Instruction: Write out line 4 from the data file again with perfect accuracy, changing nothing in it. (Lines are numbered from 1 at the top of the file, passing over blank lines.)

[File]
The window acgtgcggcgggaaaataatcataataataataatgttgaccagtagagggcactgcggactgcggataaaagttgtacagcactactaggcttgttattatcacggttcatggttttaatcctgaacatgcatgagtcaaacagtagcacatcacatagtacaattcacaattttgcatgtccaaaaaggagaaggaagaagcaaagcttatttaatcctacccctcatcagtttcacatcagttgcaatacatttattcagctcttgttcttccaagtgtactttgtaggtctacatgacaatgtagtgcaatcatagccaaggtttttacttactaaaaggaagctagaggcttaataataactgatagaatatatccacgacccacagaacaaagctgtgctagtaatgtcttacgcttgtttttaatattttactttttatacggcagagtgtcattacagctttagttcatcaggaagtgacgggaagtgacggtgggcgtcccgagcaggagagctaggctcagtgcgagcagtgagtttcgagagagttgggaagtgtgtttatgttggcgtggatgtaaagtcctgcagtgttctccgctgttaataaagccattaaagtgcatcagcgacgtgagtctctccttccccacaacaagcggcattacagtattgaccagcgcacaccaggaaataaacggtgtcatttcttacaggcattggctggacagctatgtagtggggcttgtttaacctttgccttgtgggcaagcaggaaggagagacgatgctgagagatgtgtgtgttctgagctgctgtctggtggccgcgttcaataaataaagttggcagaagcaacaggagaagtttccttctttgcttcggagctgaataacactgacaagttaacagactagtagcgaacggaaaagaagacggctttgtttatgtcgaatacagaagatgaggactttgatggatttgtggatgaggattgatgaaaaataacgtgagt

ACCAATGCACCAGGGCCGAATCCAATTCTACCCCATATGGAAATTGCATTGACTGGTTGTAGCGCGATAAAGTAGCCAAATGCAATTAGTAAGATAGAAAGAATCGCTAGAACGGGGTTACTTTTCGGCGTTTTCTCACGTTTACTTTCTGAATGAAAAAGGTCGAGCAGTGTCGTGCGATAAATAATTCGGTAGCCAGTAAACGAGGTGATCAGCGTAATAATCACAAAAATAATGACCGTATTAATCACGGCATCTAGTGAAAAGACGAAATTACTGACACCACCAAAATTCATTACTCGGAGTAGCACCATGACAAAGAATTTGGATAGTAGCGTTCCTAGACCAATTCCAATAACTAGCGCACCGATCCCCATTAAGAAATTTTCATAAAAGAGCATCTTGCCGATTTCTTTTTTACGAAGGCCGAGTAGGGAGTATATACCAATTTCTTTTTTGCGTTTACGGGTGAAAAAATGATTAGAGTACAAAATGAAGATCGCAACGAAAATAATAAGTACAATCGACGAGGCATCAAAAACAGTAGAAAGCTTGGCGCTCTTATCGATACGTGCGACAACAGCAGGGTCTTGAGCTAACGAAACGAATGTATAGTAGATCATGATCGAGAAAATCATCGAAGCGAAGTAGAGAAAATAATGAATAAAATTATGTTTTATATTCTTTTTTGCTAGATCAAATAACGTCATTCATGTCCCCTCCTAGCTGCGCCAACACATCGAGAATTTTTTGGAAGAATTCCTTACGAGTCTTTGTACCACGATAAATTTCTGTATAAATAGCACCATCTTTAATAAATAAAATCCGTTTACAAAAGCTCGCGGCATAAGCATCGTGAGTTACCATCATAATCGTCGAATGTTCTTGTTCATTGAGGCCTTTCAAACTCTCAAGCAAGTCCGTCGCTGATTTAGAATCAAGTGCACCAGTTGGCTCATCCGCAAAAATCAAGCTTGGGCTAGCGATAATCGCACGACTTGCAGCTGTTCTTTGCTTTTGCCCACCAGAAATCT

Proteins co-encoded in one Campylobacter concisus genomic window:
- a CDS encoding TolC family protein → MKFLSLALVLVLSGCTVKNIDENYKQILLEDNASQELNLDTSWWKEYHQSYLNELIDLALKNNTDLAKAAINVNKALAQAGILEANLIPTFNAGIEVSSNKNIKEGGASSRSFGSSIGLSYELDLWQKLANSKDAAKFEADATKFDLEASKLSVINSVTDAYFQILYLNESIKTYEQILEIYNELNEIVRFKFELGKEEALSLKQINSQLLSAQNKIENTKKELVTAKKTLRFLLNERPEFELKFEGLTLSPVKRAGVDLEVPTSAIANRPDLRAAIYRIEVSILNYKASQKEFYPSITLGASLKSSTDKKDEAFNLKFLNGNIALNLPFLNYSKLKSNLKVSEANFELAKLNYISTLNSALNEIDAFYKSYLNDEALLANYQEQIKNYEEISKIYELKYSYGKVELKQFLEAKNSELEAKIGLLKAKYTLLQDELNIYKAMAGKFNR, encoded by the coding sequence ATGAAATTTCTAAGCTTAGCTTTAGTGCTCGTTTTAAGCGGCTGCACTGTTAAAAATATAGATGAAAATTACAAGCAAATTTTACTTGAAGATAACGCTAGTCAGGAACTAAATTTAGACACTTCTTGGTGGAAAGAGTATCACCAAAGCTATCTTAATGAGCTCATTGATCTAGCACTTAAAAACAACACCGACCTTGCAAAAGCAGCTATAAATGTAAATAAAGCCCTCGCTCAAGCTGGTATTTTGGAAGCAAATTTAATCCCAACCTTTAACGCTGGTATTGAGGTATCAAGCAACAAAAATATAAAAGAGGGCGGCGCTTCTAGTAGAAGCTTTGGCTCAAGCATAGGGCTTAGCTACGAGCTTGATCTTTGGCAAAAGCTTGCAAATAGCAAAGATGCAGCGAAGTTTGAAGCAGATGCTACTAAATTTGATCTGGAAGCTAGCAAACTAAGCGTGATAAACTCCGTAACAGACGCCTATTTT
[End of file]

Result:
- a CDS encoding TolC family protein → MKFLSLALVLVLSGCTVKNIDENYKQILLEDNASQELNLDTSWWKEYHQSYLNELIDLALKNNTDLAKAAINVNKALAQAGILEANLIPTFNAGIEVSSNKNIKEGGASSRSFGSSIGLSYELDLWQKLANSKDAAKFEADATKFDLEASKLSVINSVTDAYFQILYLNESIKTYEQILEIYNELNEIVRFKFELGKEEALSLKQINSQLLSAQNKIENTKKELVTAKKTLRFLLNERPEFELKFEGLTLSPVKRAGVDLEVPTSAIANRPDLRAAIYRIEVSILNYKASQKEFYPSITLGASLKSSTDKKDEAFNLKFLNGNIALNLPFLNYSKLKSNLKVSEANFELAKLNYISTLNSALNEIDAFYKSYLNDEALLANYQEQIKNYEEISKIYELKYSYGKVELKQFLEAKNSELEAKIGLLKAKYTLLQDELNIYKAMAGKFNR, encoded by the coding sequence ATGAAATTTCTAAGCTTAGCTTTAGTGCTCGTTTTAAGCGGCTGCACTGTTAAAAATATAGATGAAAATTACAAGCAAATTTTACTTGAAGATAACGCTAGTCAGGAACTAAATTTAGACACTTCTTGGTGGAAAGAGTATCACCAAAGCTATCTTAATGAGCTCATTGATCTAGCACTTAAAAACAACACCGACCTTGCAAAAGCAGCTATAAATGTAAATAAAGCCCTCGCTCAAGCTGGTATTTTGGAAGCAAATTTAATCCCAACCTTTAACGCTGGTATTGAGGTATCAAGCAACAAAAATATAAAAGAGGGCGGCGCTTCTAGTAGAAGCTTTGGCTCAAGCATAGGGCTTAGCTACGAGCTTGATCTTTGGCAAAAGCTTGCAAATAGCAAAGATGCAGCGAAGTTTGAAGCAGATGCTACTAAATTTGATCTGGAAGCTAGCAAACTAAGCGTGATAAACTCCGTAACAGACGCCTATTTT